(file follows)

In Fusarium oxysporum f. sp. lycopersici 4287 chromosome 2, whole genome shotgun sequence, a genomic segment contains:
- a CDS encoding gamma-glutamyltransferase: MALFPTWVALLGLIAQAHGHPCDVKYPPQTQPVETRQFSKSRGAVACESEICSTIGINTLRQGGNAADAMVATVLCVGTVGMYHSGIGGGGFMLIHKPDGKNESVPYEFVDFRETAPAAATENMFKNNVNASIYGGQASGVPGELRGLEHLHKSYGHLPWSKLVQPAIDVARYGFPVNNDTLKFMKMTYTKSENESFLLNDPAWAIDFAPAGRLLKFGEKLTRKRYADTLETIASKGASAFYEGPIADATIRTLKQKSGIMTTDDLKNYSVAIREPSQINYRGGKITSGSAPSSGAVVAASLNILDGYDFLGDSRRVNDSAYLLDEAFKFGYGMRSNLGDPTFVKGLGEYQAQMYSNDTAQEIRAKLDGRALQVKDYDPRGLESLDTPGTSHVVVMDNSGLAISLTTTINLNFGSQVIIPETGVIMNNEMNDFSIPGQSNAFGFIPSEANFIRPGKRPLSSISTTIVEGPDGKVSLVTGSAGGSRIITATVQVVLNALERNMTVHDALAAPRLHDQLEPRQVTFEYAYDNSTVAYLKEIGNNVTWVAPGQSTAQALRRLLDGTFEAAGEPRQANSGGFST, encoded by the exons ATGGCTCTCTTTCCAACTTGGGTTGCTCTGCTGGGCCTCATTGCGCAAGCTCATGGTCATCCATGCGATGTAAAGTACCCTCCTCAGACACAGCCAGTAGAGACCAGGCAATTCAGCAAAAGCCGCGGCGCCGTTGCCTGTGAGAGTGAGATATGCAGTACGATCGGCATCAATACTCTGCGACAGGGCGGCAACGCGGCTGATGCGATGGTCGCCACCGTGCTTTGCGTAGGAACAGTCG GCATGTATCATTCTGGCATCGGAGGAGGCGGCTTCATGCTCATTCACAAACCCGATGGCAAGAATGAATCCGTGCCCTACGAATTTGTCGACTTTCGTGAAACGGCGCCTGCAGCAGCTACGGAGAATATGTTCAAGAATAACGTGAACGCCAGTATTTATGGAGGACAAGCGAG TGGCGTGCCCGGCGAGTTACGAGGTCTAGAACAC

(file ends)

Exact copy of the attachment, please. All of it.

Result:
In Fusarium oxysporum f. sp. lycopersici 4287 chromosome 2, whole genome shotgun sequence, a genomic segment contains:
- a CDS encoding gamma-glutamyltransferase: MALFPTWVALLGLIAQAHGHPCDVKYPPQTQPVETRQFSKSRGAVACESEICSTIGINTLRQGGNAADAMVATVLCVGTVGMYHSGIGGGGFMLIHKPDGKNESVPYEFVDFRETAPAAATENMFKNNVNASIYGGQASGVPGELRGLEHLHKSYGHLPWSKLVQPAIDVARYGFPVNNDTLKFMKMTYTKSENESFLLNDPAWAIDFAPAGRLLKFGEKLTRKRYADTLETIASKGASAFYEGPIADATIRTLKQKSGIMTTDDLKNYSVAIREPSQINYRGGKITSGSAPSSGAVVAASLNILDGYDFLGDSRRVNDSAYLLDEAFKFGYGMRSNLGDPTFVKGLGEYQAQMYSNDTAQEIRAKLDGRALQVKDYDPRGLESLDTPGTSHVVVMDNSGLAISLTTTINLNFGSQVIIPETGVIMNNEMNDFSIPGQSNAFGFIPSEANFIRPGKRPLSSISTTIVEGPDGKVSLVTGSAGGSRIITATVQVVLNALERNMTVHDALAAPRLHDQLEPRQVTFEYAYDNSTVAYLKEIGNNVTWVAPGQSTAQALRRLLDGTFEAAGEPRQANSGGFST, encoded by the exons ATGGCTCTCTTTCCAACTTGGGTTGCTCTGCTGGGCCTCATTGCGCAAGCTCATGGTCATCCATGCGATGTAAAGTACCCTCCTCAGACACAGCCAGTAGAGACCAGGCAATTCAGCAAAAGCCGCGGCGCCGTTGCCTGTGAGAGTGAGATATGCAGTACGATCGGCATCAATACTCTGCGACAGGGCGGCAACGCGGCTGATGCGATGGTCGCCACCGTGCTTTGCGTAGGAACAGTCG GCATGTATCATTCTGGCATCGGAGGAGGCGGCTTCATGCTCATTCACAAACCCGATGGCAAGAATGAATCCGTGCCCTACGAATTTGTCGACTTTCGTGAAACGGCGCCTGCAGCAGCTACGGAGAATATGTTCAAGAATAACGTGAACGCCAGTATTTATGGAGGACAAGCGAG TGGCGTGCCCGGCGAGTTACGAGGTCTAGAACAC